Music, Traditions and Change

Yesterday I opened a discussion of traditions and music and told you about the changes we made in this area and why.  I told you how we approached the difficulty of resistance when we did so, and today I’d like to wrap up the discussion…church_clipart_white

Please understand that we didn’t make our changes over night or in a vacuum.  It all began with a concerted effort to grow our church spiritually not numerically.  I would imagine that if we just tried flipping a switch and went from totally traditional one week, and then totally contemporary the next, there wouldn’t have been anything but chaos as a result.  In addition, our music evolved slowly for a number of reasons such as a lack of people willing to participate; a general lack of talent available in a small congregation, but as time passed, these things changed  With each new success, more people wanted to be part of a winning team, you might say.

Music was not the only tradition that was either done away with or modified, but of course it was the most obvious.  I must mention here once again that when I speak of our traditions, I am referring only to the way we did things, not to the message of Scripture or to any Scriptural imperative. As time went on, something else started to change…

It used to be that baptisms were so infrequent that when there was one, nobody had any idea of what to do, and each time the wheel had to be reinvented… or so it seemed.  People might actually complain that church got out late that day! Baptisms became much more frequent, and pretty soon, everyone involved in the worship service knew exactly what to do:  Oh, there’s a baptism today, great!  Things go almost like clockwork because the results of the things that had been done, beginning with spiritual growth began to pay off in souls won for Jesus Christ.  To be sure, I’m not suggesting that improvements can’t still be made, that process never should stop, but a dramatic shift had taken place.

The time came when we had, instead of an empty auditorium, a need to go to two services, and the day may well come soon when we need either a third service or a new place to meet: God’s will be done!

The funny thing that comes to me in looking back is that I really don’t hear complaints much any more.  I can understand somebody being skeptical about changes at first, but when the harvest starts to come in, the skeptics are gone.  Oh, I’m sure that some day something else will change and it will take a time for a buy-in from certain quarters, but when you are in a place where God is working in your midst, TWWADI doesn’t seem to count for very much.

About Don Merritt

A long time teacher and writer, Don hopes to share his varied life's experiences in a different way with a Christian perspective.
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4 Responses to Music, Traditions and Change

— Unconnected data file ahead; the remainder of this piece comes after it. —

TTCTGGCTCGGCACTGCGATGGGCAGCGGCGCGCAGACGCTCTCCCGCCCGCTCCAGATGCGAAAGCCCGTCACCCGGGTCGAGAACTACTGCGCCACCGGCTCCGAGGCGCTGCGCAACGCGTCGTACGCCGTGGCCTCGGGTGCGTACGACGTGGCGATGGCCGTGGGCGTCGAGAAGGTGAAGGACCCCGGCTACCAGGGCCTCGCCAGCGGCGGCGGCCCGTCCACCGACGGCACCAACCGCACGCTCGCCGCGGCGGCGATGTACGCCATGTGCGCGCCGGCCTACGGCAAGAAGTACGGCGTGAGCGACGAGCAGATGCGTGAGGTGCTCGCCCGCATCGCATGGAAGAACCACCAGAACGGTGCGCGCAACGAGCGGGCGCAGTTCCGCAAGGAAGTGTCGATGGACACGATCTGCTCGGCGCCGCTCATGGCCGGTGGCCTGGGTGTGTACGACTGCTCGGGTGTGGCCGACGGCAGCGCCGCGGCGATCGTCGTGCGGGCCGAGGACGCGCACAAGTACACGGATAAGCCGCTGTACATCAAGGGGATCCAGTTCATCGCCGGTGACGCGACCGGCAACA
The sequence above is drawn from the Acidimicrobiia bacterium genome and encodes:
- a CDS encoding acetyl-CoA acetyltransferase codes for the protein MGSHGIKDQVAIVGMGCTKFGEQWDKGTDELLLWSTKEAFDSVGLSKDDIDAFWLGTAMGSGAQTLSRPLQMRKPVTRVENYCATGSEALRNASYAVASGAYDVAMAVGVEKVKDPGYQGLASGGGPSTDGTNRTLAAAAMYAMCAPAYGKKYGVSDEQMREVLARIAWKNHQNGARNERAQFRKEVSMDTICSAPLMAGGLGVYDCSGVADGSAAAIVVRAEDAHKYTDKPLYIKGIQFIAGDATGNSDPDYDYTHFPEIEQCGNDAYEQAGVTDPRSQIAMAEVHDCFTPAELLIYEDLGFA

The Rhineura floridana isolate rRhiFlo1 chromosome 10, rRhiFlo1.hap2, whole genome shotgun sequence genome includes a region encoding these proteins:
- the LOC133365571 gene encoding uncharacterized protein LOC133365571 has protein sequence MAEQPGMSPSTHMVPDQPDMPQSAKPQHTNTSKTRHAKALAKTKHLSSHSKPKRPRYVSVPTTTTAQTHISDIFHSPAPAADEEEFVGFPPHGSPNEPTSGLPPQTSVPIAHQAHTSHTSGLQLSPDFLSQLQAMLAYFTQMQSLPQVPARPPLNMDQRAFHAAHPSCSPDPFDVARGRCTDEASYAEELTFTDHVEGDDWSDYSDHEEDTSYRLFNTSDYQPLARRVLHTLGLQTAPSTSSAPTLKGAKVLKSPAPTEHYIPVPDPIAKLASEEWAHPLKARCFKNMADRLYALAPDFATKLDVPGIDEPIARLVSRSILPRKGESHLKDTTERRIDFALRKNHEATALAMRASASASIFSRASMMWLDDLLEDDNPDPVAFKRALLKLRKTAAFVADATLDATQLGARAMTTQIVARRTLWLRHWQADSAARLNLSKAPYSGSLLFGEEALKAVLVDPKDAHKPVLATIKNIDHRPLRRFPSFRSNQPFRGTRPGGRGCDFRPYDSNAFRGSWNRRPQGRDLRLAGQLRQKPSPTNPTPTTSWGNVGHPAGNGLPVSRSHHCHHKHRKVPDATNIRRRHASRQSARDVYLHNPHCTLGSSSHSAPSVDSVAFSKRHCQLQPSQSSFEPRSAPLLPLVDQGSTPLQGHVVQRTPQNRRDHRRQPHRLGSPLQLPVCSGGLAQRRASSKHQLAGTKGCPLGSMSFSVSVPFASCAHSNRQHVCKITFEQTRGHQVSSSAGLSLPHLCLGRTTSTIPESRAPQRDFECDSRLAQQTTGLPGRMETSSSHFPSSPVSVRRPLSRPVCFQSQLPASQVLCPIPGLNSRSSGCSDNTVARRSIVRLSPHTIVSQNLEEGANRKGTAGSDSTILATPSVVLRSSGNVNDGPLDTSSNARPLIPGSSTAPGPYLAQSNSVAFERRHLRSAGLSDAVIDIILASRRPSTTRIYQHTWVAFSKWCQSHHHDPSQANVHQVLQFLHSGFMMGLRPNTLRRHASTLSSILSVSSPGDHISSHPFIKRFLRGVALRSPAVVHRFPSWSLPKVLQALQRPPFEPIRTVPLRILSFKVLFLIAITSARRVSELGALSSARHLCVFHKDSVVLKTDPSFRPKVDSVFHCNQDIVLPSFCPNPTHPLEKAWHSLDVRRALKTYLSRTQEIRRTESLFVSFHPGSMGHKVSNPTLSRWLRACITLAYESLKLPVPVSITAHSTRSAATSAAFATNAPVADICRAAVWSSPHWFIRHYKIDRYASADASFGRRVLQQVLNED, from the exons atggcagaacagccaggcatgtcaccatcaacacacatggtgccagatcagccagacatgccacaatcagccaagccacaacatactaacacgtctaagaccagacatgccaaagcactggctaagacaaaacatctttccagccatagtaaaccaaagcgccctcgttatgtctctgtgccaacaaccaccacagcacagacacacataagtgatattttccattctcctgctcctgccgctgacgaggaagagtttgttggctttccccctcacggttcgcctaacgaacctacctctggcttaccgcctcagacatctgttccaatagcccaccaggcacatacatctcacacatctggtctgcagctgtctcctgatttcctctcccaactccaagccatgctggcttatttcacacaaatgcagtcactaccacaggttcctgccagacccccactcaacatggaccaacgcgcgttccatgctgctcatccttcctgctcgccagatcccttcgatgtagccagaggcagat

1. Pieter Stok says:

    One thing we often forget about music is that a good selection keeps us in touch with the history of the church – the people of all ages. Thanks again Don.

  2. mike and brandy says:

    hey brother. just a note with a question many don’t ask today in regards to church growth and ‘numbers’:

    so, when the numbers started increasing with the changes, did anyone stop to ask the reverse question…

    why were people not coming out in big numbers before the changes and would those reasons be valid or acceptable reasons to ‘avoid’ or not attend services at a particular congregation?
    also, why would the bigger numbers and needs for multiple ‘services’ after the changes necessarily be seen as ‘God’s Will be done’?

    just asking and encouraging deeper thought than just ‘more people means more God’

    • Don Merritt says:

      Hi Mike! Two very good questions:

      First, and I’m only speaking of our experience here and not any one else’s, the increase in numbers for the most part has been in new Christians and not in people who have been Christians for a long time. As to valid reasons for not attending church, it is my opinion that for a Christian, there is no such thing. The changes that we made did two things ultimately, first in seeking spiritual growth for existing members of our congregation, we began to see people sharing their faith and inviting their friends who had not previously done so. Second, the changes that we made in our services enabled us to increase the percentage of new people, mostly non Christians who come back, and in due course to give their lives to Christ. Of course, given an opportunity to grow themselves, those “new” Christians began inviting their friends, and the process repeats itself. All along the way, you can see lives being changed as people grow in their relationship with the Lord.

      As to your second question, I can’t help but wonder at all that God has done! Please understand that numbers are not the end in and of themselves, but rather an indication of something much more important. Who cares how many services we have? Nobody, it’s just that we don’t have a big room as compared to many other congregations. What is important is that people are giving their lives to Jesus Christ, they are growing in their faith, and people who have never done so before are taking an active role in serving God in various ways and leaving their old lives in the past. I don’t know about anyone else, but I am inclined to give all credit and glory to God, rather than taking it for myself or anyone else. Yes sir, there is no question that God is working here; you can see it in the lives of the people!

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